Here’s Nichols’ e-mail to QQA board members, which includes Carman’s Facebook post defending her continued participation in the debate:
Fellow QQA Board members:
Some of you may have been following in the Democrat-Gazette the controversy that has arisen concerning a development proposal for the 900 block of Scott Street in the MacArthur Park Historic District, Little Rock’s only local-ordinance historic district (which, by the way, exists only because of the QQA’s advocacy efforts in the late 1970s and early 1980s). Among many other aspects of the controversy, the QQA’s representative on the Historic District Commission, Jennifer Carman, has been accused of a violation of the city’s ethics code. Most of you probably don’t know Jennifer, but I do, and I personally can’t think of anyone less likely to be intentionally guilty of an ethics violation.
Understandably, Jennifer feels very strongly about this situation, and this evening she posted the message, below, on Facebook. I am sharing this with you in case sometime in the future the QQA board is asked to make a judgment about Jennifer’s service on the Historic District Commission. My own feeling is that she should be supported, not punished, for speaking up on behalf of her neighborhood.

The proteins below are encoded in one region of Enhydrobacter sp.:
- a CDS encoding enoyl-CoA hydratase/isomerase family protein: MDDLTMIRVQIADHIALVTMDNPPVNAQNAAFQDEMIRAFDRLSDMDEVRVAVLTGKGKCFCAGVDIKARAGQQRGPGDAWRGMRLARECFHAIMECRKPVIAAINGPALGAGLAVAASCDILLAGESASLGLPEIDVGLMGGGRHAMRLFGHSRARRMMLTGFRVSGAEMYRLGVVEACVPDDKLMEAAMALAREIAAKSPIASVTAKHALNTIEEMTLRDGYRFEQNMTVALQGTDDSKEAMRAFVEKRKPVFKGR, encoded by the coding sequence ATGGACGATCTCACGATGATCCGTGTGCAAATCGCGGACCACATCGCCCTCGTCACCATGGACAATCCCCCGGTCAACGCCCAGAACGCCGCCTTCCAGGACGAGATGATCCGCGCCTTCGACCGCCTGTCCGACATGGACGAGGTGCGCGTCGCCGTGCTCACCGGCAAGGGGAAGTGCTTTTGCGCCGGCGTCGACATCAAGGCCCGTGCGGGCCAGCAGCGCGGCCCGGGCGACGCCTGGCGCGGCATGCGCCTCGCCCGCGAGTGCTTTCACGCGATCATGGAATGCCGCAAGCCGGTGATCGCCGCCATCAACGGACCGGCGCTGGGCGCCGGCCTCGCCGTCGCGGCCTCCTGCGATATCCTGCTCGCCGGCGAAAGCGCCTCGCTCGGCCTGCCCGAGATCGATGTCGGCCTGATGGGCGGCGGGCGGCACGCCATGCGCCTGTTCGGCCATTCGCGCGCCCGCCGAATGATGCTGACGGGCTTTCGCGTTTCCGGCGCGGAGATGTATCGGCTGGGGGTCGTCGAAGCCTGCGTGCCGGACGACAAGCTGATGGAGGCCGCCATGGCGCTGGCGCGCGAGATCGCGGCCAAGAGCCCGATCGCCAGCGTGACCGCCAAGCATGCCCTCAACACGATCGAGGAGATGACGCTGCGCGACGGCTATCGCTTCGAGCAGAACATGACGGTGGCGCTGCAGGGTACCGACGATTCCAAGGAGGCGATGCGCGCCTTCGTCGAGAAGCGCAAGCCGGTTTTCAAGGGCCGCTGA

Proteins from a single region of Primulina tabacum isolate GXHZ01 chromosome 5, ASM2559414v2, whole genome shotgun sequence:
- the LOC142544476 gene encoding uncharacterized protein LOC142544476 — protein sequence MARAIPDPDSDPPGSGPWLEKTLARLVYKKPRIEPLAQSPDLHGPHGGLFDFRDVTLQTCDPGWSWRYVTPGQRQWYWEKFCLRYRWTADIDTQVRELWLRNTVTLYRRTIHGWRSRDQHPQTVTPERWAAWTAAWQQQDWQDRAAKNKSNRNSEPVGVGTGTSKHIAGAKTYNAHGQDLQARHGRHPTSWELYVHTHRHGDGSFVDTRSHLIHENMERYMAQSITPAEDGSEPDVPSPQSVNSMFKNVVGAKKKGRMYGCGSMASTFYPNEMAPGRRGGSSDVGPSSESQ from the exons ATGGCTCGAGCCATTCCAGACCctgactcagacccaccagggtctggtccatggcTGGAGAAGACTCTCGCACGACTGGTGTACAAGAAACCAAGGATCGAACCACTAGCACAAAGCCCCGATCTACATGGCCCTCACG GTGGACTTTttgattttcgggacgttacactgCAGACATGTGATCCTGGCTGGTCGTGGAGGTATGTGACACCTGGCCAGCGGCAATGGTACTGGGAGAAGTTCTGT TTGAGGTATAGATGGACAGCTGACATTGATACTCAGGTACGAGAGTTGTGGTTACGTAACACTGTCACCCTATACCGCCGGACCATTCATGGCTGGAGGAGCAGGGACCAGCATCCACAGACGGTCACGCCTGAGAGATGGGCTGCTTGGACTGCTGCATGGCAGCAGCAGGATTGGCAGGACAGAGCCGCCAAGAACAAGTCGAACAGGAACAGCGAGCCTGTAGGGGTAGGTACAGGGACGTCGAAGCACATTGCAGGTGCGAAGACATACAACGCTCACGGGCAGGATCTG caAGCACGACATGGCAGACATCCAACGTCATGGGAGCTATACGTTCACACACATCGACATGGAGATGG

I have debated all day on whether to say anything about this, but I just cannot resist. I hope that my 1,068 Facebook friends know me well enough to feel certain that I am not the unethical “lobbyist” or callous rule-breaker that today’s remarkably one-sided Democrat Gazette article suggests. At the end of the day, all any of us have is the honor and integrity of our names and our actions, and I wholeheartedly stand behind mine. Just to clarify my perspective: I am pleased to recuse and give up my vote as a commissioner on an issue that could create even a vague appearance of impropriety. HOWEVER, I respectfully reject the city attorney’s opinion that giving up my vote also means giving up my first amendment right as a citizen or property owner to speak up or voice my opinions through the appropriate channels. I received a piece of certified mail (along with the rest of my neighbors on Scott St.) inviting me to comment on a proposed apartment complex. After carefully reviewing the proposal, I prepared a written statement and mailed it to the city staff, the mayor, and the commission. I am willing to sacrifice a lot of time and other pursuits to serve as a volunteer on the Historic District Commission, and I consider it an honor to work within the community to ensure that the MacArthur Park Historic District lives up to its immense potential. However, there is one thing that I will not sacrifice, and that is my voice. I hope that the days and weeks to come will offer some resolution and clarification so that this sort of unfortunate misunderstanding and confusion does not plague any other citizens who wish to serve their city while also maintaining their personal rights and liberties. In voicing my opinion, I was merely attempting to enjoy the same freedoms as my other downtown neighbors. For the record, I have great respect for the work of Jimmy Moses and Rett Tucker, and I sincerely hope that there will be a meeting of the minds throughout the community so that their dreams on Scott St. can become a reality that we can all look forward to.